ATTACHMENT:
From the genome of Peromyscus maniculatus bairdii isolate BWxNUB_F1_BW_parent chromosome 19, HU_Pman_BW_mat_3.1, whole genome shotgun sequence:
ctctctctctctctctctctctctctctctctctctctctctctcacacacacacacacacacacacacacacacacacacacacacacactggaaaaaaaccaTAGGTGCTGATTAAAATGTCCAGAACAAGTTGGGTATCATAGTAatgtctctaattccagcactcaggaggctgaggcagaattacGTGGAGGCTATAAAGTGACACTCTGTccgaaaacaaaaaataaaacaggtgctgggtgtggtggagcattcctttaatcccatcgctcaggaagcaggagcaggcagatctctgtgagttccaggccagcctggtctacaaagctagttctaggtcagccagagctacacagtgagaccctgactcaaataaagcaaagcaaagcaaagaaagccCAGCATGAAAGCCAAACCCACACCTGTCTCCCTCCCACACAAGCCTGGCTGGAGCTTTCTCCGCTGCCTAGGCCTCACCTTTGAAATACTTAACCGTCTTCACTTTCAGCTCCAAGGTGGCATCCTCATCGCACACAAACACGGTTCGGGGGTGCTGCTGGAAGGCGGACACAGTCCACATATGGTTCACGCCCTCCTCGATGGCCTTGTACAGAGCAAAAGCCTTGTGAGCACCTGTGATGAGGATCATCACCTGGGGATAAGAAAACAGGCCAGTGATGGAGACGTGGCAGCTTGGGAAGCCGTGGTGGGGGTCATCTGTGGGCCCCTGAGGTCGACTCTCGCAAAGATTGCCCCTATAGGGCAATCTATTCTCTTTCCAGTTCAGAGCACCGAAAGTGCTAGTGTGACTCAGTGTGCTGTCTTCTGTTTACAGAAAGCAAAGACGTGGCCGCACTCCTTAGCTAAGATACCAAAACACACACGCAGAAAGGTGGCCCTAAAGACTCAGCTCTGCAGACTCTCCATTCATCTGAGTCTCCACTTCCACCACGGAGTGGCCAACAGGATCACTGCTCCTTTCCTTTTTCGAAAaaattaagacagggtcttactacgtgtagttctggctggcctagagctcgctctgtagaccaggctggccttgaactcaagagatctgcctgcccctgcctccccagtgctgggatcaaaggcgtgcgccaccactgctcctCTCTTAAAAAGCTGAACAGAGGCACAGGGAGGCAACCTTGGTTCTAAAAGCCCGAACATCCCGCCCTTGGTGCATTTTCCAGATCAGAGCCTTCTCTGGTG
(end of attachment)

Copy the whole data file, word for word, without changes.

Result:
From the genome of Peromyscus maniculatus bairdii isolate BWxNUB_F1_BW_parent chromosome 19, HU_Pman_BW_mat_3.1, whole genome shotgun sequence:
ctctctctctctctctctctctctctctctctctctctctctctcacacacacacacacacacacacacacacacacacacacacacacactggaaaaaaaccaTAGGTGCTGATTAAAATGTCCAGAACAAGTTGGGTATCATAGTAatgtctctaattccagcactcaggaggctgaggcagaattacGTGGAGGCTATAAAGTGACACTCTGTccgaaaacaaaaaataaaacaggtgctgggtgtggtggagcattcctttaatcccatcgctcaggaagcaggagcaggcagatctctgtgagttccaggccagcctggtctacaaagctagttctaggtcagccagagctacacagtgagaccctgactcaaataaagcaaagcaaagcaaagaaagccCAGCATGAAAGCCAAACCCACACCTGTCTCCCTCCCACACAAGCCTGGCTGGAGCTTTCTCCGCTGCCTAGGCCTCACCTTTGAAATACTTAACCGTCTTCACTTTCAGCTCCAAGGTGGCATCCTCATCGCACACAAACACGGTTCGGGGGTGCTGCTGGAAGGCGGACACAGTCCACATATGGTTCACGCCCTCCTCGATGGCCTTGTACAGAGCAAAAGCCTTGTGAGCACCTGTGATGAGGATCATCACCTGGGGATAAGAAAACAGGCCAGTGATGGAGACGTGGCAGCTTGGGAAGCCGTGGTGGGGGTCATCTGTGGGCCCCTGAGGTCGACTCTCGCAAAGATTGCCCCTATAGGGCAATCTATTCTCTTTCCAGTTCAGAGCACCGAAAGTGCTAGTGTGACTCAGTGTGCTGTCTTCTGTTTACAGAAAGCAAAGACGTGGCCGCACTCCTTAGCTAAGATACCAAAACACACACGCAGAAAGGTGGCCCTAAAGACTCAGCTCTGCAGACTCTCCATTCATCTGAGTCTCCACTTCCACCACGGAGTGGCCAACAGGATCACTGCTCCTTTCCTTTTTCGAAAaaattaagacagggtcttactacgtgtagttctggctggcctagagctcgctctgtagaccaggctggccttgaactcaagagatctgcctgcccctgcctccccagtgctgggatcaaaggcgtgcgccaccactgctcctCTCTTAAAAAGCTGAACAGAGGCACAGGGAGGCAACCTTGGTTCTAAAAGCCCGAACATCCCGCCCTTGGTGCATTTTCCAGATCAGAGCCTTCTCTGGTG